The disastrous flooding in the Oder Basin in Poland and Germany was not the fault of the Czechs, who opened their reservoirs, or of a wrathful God, but the responsibility of Polish scientists, according to politicians from one of the worst-hit regions.
Heads of the Opole province have publicly blamed Polish scientists, claiming that the institute of meteorology and water management failed to give timely warnings about the flooding.
Institute chiefs, however, have vehemently denied responsibility. The first unofficial reaction from institute staff was to shift the blame back to the authorities, asking how they were supposed to give prompt and proper warnings when funding for research has been continuously eroded.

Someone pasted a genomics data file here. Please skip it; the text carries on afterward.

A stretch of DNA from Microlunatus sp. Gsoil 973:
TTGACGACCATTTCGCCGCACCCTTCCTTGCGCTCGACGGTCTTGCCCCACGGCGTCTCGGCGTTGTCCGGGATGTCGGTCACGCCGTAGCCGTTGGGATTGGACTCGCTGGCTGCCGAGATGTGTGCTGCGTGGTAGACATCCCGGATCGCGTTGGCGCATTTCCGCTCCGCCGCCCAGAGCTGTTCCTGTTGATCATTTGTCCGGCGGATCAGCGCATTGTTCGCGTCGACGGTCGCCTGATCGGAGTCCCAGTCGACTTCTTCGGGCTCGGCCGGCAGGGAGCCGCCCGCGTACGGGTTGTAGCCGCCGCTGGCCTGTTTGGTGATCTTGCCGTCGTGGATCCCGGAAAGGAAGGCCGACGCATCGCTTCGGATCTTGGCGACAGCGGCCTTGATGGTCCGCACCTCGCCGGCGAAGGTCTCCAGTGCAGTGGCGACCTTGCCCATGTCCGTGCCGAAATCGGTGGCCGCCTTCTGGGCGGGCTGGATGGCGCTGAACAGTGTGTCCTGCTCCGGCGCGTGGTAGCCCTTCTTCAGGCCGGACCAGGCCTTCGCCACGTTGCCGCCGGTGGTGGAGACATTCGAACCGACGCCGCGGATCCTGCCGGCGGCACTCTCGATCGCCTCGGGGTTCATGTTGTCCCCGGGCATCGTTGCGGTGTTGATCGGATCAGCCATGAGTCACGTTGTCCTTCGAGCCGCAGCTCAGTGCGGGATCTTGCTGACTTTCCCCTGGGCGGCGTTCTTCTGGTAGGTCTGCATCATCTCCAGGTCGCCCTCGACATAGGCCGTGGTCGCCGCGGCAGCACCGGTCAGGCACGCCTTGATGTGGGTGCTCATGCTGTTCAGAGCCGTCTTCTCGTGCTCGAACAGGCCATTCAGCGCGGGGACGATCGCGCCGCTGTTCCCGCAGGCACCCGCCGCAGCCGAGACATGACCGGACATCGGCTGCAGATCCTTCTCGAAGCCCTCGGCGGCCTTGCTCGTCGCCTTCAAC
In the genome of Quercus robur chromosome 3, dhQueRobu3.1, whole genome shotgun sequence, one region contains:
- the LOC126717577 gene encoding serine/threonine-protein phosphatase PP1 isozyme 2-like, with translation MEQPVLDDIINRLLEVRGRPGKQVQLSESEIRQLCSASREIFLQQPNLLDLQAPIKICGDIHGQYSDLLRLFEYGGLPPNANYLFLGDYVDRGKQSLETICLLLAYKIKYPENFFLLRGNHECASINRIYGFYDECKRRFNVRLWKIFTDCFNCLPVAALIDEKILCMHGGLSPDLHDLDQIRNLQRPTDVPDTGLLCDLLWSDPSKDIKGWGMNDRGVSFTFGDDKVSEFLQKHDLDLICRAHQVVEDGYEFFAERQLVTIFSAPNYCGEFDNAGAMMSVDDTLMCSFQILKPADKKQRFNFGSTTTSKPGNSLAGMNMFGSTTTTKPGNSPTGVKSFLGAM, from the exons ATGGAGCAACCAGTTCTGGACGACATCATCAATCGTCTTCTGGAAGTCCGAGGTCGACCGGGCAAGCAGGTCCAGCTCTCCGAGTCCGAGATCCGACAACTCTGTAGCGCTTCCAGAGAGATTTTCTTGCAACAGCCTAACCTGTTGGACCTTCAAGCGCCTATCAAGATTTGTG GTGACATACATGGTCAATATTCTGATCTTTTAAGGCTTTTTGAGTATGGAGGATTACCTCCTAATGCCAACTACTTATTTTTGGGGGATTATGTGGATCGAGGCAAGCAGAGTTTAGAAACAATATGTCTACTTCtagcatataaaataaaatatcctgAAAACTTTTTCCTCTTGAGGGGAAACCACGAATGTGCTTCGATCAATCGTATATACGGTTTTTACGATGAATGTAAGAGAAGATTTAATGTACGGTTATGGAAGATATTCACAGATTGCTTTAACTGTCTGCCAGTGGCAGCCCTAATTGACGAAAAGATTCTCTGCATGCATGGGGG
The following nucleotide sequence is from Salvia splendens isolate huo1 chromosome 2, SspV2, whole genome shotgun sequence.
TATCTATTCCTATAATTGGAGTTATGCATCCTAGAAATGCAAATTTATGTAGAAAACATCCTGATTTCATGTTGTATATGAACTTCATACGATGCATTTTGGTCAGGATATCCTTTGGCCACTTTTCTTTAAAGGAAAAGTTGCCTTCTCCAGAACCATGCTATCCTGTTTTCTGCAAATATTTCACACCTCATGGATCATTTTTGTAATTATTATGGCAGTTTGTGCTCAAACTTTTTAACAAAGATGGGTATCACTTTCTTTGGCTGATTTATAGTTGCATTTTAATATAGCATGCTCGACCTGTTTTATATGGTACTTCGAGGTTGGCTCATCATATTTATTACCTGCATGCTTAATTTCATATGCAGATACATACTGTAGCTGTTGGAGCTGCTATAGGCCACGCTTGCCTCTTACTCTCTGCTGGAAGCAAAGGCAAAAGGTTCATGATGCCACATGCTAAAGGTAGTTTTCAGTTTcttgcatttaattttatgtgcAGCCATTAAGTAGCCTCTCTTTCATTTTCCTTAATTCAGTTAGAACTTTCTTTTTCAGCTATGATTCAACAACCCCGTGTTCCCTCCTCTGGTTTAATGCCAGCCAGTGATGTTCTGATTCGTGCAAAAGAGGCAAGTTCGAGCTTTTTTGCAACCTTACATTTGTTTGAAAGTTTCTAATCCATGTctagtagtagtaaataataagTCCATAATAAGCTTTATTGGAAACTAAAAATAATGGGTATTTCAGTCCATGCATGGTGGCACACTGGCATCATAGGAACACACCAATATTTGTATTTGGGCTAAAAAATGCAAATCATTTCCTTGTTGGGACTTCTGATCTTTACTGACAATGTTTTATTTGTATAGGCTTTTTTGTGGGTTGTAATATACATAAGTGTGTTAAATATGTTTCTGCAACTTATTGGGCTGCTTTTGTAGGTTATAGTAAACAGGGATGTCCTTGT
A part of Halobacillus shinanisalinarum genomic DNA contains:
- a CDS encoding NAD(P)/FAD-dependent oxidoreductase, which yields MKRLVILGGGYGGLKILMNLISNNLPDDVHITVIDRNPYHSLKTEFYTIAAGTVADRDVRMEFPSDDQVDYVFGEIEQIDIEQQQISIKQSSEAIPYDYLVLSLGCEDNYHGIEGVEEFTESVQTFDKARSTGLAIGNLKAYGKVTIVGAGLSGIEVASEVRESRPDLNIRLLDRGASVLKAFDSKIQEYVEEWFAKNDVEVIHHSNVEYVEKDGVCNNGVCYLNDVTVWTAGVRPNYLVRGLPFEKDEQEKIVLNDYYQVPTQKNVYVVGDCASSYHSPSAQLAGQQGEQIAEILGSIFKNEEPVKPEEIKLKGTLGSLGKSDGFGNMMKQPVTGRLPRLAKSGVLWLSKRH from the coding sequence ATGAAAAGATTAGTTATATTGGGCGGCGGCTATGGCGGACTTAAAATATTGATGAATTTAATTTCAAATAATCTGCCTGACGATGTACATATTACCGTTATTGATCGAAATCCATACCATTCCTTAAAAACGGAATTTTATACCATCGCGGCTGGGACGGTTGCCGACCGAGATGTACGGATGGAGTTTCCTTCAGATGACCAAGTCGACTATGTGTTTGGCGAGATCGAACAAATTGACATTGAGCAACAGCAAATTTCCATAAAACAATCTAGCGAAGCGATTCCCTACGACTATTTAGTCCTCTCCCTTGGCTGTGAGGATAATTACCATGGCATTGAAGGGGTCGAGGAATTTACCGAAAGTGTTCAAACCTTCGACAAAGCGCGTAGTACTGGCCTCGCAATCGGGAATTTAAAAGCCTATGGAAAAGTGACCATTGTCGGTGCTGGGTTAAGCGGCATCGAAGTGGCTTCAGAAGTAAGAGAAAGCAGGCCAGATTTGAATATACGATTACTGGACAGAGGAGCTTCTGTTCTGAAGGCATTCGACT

But Ryszard Klejnowski, director of the institute, maintains that proper warnings were given. The institute, he says, had kept the governor of Opole and his flood emergency committee informed of the dangerously high rainfall and the rising water levels of the Oder from July 4 onwards.
"All available information was passed on. And if the governor thinks otherwise, then let him launch a prosecution for negligence," he said.
But Dr Klejnowski would not commit himself in response to claims that the forecast was 30 hours late.
The matter, he said, was being investigated, but was too serious for conclusions to be reached in a hurry.
In spite of the uncertainty, Dr Klejnowski's assertions that warnings were given but the authorities failed to act appeared to be supported by the dismissal of the deputy provincial commandant of police in Opole, reportedly for "lack of appropriate activities" during the period of greatest danger.
Meanwhile, the umbrella organisation of Poland's environmental groups, the Green Federation, has put forward its own explanation for the catastrophe.
Too many mountain rivers and streams had been artificially bedded without proper safeguards, and highland forests exploited without thought for the consequences, the group said.